Speaking ahead of the event, she told TFN: “The role of the voluntary and third sector cannot be understated and should be valued for its contribution to the Scottish economy and to civic life.
“Support for the sector is an investment in the economic prosperity and social cohesion of communities across the country and the Scottish Government’s partnership approach to working with the sector is something I want to see us to build on, not draw back from.
“We have protected funding in 2017/18 for the core third sector budget and we have invested significantly in third sector organisations. We will continue to work closely with the sector to ensure the support we provide continues to be effective, and more than that, allows the sector to better plan for the longer term.”
Trust the third sector - we know what we're doing
Mental health charity Penumbra has 400 staff working over 19 local authority areas. It has had a turnover of around £9.5 million for the last five years. Its chief executive Nigel Henderson spoke toTFN.
“In Penumbra, size and growth is not the basic measure, for us it’s more the significance and impact we have with the people we support. We focus on meeting people’s personal outcomes.
“Over the last five years, we have taken on new services but the fact that income has remained static shows that we’ve had to stop or reduce others. So, it’s some in, some out. Some of the reductions have been very much driven by cost savings required by local authorities.
“In the case of planning, we mainly get three-year contracts that then have a plus one year option. But those three years seem to come round very quickly, even too quickly for the people who are commissioning. Sometimes, they get delayed and we get an extension but that’s very disruptive for staff because they don’t know where they sit, whether they should be applying for other jobs, or if we lose the tender, whether they will be subject to TUPE.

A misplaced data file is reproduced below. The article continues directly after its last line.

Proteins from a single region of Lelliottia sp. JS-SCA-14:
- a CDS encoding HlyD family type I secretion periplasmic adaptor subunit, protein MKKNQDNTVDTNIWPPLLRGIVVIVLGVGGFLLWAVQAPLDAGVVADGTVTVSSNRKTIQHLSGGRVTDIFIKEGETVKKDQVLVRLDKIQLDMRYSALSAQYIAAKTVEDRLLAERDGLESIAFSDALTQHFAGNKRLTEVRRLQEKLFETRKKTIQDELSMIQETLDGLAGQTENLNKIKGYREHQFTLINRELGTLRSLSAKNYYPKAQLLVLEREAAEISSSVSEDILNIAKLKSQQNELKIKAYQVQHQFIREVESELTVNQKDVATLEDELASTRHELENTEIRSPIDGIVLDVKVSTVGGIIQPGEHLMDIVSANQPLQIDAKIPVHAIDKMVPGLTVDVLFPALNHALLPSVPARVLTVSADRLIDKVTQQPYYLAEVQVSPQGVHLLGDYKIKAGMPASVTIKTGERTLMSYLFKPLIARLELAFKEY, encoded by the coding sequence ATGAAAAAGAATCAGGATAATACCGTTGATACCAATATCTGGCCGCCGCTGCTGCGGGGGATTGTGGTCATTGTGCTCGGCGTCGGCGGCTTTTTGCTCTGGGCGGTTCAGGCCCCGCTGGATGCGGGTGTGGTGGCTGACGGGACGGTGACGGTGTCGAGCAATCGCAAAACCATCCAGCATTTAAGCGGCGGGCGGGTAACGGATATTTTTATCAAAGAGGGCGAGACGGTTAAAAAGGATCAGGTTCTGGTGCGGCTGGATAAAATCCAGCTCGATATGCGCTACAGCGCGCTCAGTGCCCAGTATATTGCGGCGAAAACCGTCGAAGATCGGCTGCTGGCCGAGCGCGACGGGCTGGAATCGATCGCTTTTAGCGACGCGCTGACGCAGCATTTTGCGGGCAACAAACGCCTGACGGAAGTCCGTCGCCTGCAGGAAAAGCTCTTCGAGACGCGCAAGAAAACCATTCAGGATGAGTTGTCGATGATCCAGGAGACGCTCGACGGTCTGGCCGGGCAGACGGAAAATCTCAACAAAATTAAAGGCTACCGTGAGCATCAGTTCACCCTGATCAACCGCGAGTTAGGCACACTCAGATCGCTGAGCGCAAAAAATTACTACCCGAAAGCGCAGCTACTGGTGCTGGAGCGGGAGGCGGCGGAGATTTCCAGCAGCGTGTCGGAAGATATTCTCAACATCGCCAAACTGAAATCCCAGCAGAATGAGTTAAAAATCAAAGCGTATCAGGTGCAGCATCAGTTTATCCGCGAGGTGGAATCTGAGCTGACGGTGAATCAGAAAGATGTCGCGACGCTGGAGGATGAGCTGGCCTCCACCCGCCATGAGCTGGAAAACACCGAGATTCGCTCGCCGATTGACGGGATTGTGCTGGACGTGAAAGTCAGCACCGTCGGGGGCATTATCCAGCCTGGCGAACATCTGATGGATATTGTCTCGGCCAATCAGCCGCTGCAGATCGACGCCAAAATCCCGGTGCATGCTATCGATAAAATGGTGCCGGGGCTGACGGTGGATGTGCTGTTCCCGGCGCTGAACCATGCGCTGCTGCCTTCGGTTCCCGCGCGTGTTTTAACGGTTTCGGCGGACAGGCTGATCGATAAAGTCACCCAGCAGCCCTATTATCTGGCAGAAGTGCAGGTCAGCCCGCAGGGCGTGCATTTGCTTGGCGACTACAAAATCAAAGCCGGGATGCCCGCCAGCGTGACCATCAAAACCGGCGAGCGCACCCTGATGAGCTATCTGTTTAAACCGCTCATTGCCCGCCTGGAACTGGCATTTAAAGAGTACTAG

“In terms of our strategic planning, we have a five year plan but I keep saying to the board that so much of this is dependent on the environment we work in.
“We’re faced with a number of new pressures. Things like the apprenticeship levy will affect us and the increases in contribution employers have to make for pension auto-enrolement. These are all worthwhile things, but they’re very difficult when you have static budgets.
“Our staff turnover reduced markedly between the period of 2008 and 2012. I guess people were just happy to have a job during the initial years of austerity, now it’s
gone up a bit because there’s more uncertainty about funding and because there’s more competition from other sectors, such as the food and drinks industry and supermarkets.
“But what I’ve noticed most is the increasing productivity levels that we have to expect from our staff. We’re still faced with a time and task culture, where x amount of hours have to be delivered and very little attention is paid to travel time, particularly in rural areas. Sleepovers are a challenge now as well in terms of working time. For staff it’s very difficult and we certainly notice high-levels of stress in our staff.
“In terms of a better way, longer contracts that are more flexible, that allow for service redesign along the way would help. The number one thing I would root for, though, is more trust in the sector to deliver. We know what we’re doing. We’ve got good policies, procedures and practises and we can demonstrate that we are best value in terms of price and quality.
“I’m an optimistic sort of soul. I think there are always opportunities, there are some great things happening in terms of how some areas are commissioning services, being more flexible and creative in their approach, which brings out the best in the sector. When things are heavily specified it’s just more of the same for less, I would like to see more creative, partnership commissioning. I do remain optimistic but it is increasingly challenging.”